This year's Victor Cohn Prize for Excellence in Medical Science Reporting went to Marilynn Marchione of the Associated Press. The annual award is presented by the Council for the Advancement of Science Writing. From the CASW press release :
Marchione’s wide-ranging daily and in-depth consumer health coverage has sought to bring medical science findings to readers in a way that is relevant to their own health choices. She was recognized for her insight and narrative skills as reflected in stories on the overuse of diagnostic radiation, the hazards of alternative medicine, the plight of severely wounded U.S. soldiers returning from Iraq, a preview of the world’s first face transplants, and the dangers of soda increasing obesity.
As Paul Raeburn of the Knight Science Journalism Tracker points out, the wide distribution of AP articles makes Marchione's achievement particularly significant:
As Dan Haney, a former Cohn Prize winner and medical editor of the AP puts it, Marchione’s stories “are clear, nuanced, graceful and dead-on accurate.” That’s no small praise from Haney, a master of the art himself. And when the AP is nuanced, graceful, and dead-on accurate, the consequences are huge. We used to say at the AP that we reached a billion readers or listeners a day. For all I know, it could be twice that now. Whatever it is, Marchione’s reporting is enlightening and serving a vast populace.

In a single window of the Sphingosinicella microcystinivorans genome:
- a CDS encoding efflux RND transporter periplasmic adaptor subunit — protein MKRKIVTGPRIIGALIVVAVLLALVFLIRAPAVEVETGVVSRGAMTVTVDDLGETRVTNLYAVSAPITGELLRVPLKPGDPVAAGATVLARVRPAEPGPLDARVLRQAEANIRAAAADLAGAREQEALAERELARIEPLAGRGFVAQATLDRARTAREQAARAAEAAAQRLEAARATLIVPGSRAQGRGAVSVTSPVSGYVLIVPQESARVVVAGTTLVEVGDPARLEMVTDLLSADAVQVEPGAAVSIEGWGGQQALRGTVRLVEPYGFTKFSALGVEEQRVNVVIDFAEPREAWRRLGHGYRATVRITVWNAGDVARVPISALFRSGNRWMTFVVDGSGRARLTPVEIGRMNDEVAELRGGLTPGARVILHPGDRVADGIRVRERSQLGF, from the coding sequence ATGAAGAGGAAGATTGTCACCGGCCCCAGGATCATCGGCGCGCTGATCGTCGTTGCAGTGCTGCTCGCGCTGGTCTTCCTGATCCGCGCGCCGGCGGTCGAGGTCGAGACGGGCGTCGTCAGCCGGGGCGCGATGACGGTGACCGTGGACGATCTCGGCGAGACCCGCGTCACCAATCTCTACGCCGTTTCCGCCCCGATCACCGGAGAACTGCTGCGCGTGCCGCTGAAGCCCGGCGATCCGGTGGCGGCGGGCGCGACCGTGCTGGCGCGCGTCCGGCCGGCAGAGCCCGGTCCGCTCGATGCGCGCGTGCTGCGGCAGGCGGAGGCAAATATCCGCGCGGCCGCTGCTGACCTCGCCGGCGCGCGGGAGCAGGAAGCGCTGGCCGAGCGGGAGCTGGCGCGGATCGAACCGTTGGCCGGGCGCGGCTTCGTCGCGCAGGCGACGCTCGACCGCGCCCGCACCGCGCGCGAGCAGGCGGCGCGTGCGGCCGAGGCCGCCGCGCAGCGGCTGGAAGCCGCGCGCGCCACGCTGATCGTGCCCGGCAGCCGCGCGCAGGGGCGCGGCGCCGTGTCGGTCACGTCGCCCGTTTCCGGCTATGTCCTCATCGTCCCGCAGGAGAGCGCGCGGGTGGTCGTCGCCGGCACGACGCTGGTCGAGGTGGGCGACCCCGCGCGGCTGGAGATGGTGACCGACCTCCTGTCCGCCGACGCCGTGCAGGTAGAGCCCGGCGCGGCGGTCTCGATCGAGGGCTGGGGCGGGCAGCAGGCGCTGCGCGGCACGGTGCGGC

By virtue of both her position and her ability, she has a huge influence on medical reporting in the U.S. and around the world.
Considering that a lot of health news reported in the main stream media (at least what I usually see) seems to be minimally reworked press releases, it's refreshing to see a writer with "insight and narrative skills" whose work is broadly distributed.
A few of Marchione's articles:
- 60% of cancer patients try nontraditional medicines, supplements
Some people who try unproven remedies risk only money. But people with cancer can lose their only chance of beating the disease by skipping conventional treatment or by mixing in other therapies. Even harmless-sounding vitamins and "natural" supplements can interfere with cancer medicines or affect hormones that help cancer grow.
- Genetic disease testing leads some adults not to have kids
Genetic testing pushes hot-button issues: abortion, embryo destruction and worries about eugenics — selective breeding to rid a population of unwanted traits. Yet it is touching a growing number of people
- How far would you go for your son? Vet's parents find out
Joseph Briseno Jr., Eva's 27-year-old son, is one of the most severely wounded soldiers ever to survive. A bullet to the back of his head in a Baghdad marketplace in 2003 left him paralyzed, brain-damaged and blind, but awake and aware of his condition.Eva takes care of "Jay" in her suburban Virginia home where the family room has been transformed into an intensive care unit, with the breathing machine and tubes he needs to stay alive. Try to imagine this life.
You can get an RSS feed of Marchione's articles through Google News (identical articles are clustered together, so you shouldn't see the same ones dozens of times.)